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Engineering the 1BS chromosome arm in wheat to remove the Rf (multi) locus restoring male fertility in cytoplasms of Aegilops kotschyi, Ae. uniaristata and Ae. mutica.

  • Author(s): Hohn, Christopher E
  • Lukaszewski, Adam J
  • et al.
Abstract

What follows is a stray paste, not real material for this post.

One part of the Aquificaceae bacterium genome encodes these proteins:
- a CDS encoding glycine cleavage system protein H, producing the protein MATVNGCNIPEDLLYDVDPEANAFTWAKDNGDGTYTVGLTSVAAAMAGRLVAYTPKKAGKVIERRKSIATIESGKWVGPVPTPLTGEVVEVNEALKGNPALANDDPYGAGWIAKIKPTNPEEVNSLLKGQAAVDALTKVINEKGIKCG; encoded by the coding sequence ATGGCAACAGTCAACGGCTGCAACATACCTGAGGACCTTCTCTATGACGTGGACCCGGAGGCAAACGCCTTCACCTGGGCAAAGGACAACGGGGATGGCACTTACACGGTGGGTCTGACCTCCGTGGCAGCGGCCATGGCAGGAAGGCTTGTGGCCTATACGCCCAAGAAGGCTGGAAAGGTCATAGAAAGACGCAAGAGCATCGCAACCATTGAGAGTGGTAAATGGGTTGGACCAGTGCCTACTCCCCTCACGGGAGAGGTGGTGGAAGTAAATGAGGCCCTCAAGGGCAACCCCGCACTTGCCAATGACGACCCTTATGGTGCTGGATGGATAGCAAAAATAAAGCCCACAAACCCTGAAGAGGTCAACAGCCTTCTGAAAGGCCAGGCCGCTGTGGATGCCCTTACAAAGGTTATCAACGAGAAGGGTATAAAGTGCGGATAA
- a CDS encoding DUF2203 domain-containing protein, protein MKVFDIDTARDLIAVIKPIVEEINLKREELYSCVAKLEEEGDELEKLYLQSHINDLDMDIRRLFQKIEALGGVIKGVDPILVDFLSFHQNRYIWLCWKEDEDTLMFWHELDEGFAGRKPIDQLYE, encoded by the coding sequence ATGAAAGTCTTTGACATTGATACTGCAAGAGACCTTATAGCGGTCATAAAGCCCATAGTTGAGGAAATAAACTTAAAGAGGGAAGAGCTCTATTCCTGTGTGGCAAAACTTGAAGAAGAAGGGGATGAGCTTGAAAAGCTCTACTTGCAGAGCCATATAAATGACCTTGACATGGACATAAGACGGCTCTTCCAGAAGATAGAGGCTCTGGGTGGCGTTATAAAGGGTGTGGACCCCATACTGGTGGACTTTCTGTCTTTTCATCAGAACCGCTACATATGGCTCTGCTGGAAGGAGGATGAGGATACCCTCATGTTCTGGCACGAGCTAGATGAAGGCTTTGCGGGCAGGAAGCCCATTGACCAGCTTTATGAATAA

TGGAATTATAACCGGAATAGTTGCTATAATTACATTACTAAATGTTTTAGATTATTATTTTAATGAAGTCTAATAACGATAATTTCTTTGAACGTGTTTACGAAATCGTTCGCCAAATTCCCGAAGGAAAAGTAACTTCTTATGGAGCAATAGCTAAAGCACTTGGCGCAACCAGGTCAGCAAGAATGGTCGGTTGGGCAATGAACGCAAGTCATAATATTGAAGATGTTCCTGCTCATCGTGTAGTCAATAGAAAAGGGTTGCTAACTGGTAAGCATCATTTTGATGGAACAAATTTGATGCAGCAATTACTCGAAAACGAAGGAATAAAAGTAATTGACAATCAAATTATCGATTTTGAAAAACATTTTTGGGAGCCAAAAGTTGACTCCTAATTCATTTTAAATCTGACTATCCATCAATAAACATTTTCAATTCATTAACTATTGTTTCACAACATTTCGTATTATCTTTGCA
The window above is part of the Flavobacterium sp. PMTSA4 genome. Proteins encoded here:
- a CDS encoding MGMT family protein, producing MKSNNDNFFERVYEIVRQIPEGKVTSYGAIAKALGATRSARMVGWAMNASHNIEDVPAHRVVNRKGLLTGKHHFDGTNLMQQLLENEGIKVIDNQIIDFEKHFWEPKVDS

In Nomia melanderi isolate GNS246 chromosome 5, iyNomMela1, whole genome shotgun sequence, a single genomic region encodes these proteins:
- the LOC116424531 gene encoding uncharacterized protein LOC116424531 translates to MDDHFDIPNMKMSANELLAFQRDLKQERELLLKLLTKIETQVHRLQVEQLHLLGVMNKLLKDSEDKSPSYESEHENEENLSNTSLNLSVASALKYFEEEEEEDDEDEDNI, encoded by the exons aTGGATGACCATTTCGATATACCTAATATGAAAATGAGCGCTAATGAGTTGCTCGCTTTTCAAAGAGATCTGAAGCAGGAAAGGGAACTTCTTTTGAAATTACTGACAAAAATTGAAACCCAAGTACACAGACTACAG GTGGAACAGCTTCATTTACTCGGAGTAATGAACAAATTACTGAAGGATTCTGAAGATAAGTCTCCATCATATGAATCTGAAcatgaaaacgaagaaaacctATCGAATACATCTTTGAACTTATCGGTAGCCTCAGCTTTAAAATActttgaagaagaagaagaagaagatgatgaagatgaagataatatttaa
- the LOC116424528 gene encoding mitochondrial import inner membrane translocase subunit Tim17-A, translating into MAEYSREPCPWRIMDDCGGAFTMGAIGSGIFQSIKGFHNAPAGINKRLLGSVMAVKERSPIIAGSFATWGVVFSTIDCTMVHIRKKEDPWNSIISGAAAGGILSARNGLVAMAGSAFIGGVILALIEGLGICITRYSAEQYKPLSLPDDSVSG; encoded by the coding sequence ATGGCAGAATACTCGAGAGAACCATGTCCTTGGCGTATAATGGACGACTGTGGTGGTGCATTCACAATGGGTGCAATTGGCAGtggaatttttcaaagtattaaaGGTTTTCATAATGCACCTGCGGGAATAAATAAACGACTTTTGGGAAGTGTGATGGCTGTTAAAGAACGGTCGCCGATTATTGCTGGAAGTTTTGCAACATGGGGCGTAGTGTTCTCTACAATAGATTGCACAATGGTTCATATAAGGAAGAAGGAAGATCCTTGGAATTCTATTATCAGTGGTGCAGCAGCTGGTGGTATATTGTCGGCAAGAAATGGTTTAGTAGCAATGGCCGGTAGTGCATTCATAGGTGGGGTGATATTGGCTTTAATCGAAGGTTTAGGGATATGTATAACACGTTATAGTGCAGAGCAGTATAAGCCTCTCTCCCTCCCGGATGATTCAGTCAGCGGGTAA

By removing the Rf (multi) locus from chromosome 1BS of wheat via chromosome engineering we were able to generate a resource for the production of male sterile wheats in three new cytoplasms. Cytoplasmic male sterility is an essential component in the development of many hybrid crops. In wheat (Triticum aestivum L.) only the cytoplasm of T. timopheevi cytoplasm has been extensively tested even though many other cytoplasms are also known to produce male sterility. Among them are the cytoplasms of Ae. kotschyi, Ae. uniaristata and Ae. mutica but here male sterility manifests itself only when the 1RS.1BL rye-wheat translocation is present in the nuclear genome. The location of the male fertility restoring gene on the chromosome arm 1BS (Rf (multi) ) has recently been determined using a set of primary recombinants of chromosome arms 1RS with 1BS. Using this knowledge the same recombinants were used to create chromosome arm 1BS in wheat with a small insert from rye that removes the restorer locus. The disomic engineered chromosome 1B1:6 assures male sterility in all three cytoplasms and any standard chromosome 1B in wheat is capable of restoring it. This newly engineered chromosome in combination with the three cytoplasms of Aegilops sp extends the range of possibilities in attempts to create a viable system for hybrid wheat production.

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